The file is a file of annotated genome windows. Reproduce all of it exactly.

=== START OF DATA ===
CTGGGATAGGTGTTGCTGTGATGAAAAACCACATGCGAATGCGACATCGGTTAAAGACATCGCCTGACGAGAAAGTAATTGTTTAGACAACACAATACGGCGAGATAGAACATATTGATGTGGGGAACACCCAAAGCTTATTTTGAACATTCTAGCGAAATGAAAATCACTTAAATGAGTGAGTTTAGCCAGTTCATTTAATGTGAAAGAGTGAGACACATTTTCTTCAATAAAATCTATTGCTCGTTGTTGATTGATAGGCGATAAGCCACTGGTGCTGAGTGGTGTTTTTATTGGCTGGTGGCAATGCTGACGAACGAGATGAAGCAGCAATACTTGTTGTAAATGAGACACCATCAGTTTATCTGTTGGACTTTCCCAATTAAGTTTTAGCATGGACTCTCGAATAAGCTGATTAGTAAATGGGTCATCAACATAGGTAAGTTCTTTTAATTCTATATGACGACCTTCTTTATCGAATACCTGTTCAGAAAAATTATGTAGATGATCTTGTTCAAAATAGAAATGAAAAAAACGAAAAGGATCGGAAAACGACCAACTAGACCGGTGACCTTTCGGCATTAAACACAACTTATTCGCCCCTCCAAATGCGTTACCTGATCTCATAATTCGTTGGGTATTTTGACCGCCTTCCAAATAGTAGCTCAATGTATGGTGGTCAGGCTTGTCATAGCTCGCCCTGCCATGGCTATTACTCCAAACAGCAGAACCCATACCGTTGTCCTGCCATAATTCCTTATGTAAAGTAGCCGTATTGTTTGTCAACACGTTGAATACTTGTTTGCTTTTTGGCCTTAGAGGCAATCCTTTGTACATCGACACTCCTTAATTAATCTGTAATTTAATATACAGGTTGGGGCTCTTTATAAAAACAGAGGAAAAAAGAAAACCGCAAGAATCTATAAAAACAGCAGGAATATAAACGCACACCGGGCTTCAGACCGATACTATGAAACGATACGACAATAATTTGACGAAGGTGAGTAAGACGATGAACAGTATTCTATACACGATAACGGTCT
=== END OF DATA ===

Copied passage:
CTGGGATAGGTGTTGCTGTGATGAAAAACCACATGCGAATGCGACATCGGTTAAAGACATCGCCTGACGAGAAAGTAATTGTTTAGACAACACAATACGGCGAGATAGAACATATTGATGTGGGGAACACCCAAAGCTTATTTTGAACATTCTAGCGAAATGAAAATCACTTAAATGAGTGAGTTTAGCCAGTTCATTTAATGTGAAAGAGTGAGACACATTTTCTTCAATAAAATCTATTGCTCGTTGTTGATTGATAGGCGATAAGCCACTGGTGCTGAGTGGTGTTTTTATTGGCTGGTGGCAATGCTGACGAACGAGATGAAGCAGCAATACTTGTTGTAAATGAGACACCATCAGTTTATCTGTTGGACTTTCCCAATTAAGTTTTAGCATGGACTCTCGAATAAGCTGATTAGTAAATGGGTCATCAACATAGGTAAGTTCTTTTAATTCTATATGACGACCTTCTTTATCGAATACCTGTTCAGAAAAATTATGTAGATGATCTTGTTCAAAATAGAAATGAAAAAAACGAAAAGGATCGGAAAACGACCAACTAGACCGGTGACCTTTCGGCATTAAACACAACTTATTCGCCCCTCCAAATGCGTTACCTGATCTCATAATTCGTTGGGTATTTTGACCGCCTTCCAAATAGTAGCTCAATGTATGGTGGTCAGGCTTGTCATAGCTCGCCCTGCCATGGCTATTACTCCAAACAGCAGAACCCATACCGTTGTCCTGCCATAATTCCTTATGTAAAGTAGCCGTATTGTTTGTCAACACGTTGAATACTTGTTTGCTTTTTGGCCTTAGAGGCAATCCTTTGTACATCGACACTCCTTAATTAATCTGTAATTTAATATACAGGTTGGGGCTCTTTATAAAAACAGAGGAAAAAAGAAAACCGCAAGAATCTATAAAAACAGCAGGAATATAAACGCACACCGGGCTTCAGACCGATACTATGAAACGATACGACAATAATTTGACGAAGGTGAGTAAGACGATGAACAGTATTCTATACACGATAACGGTCT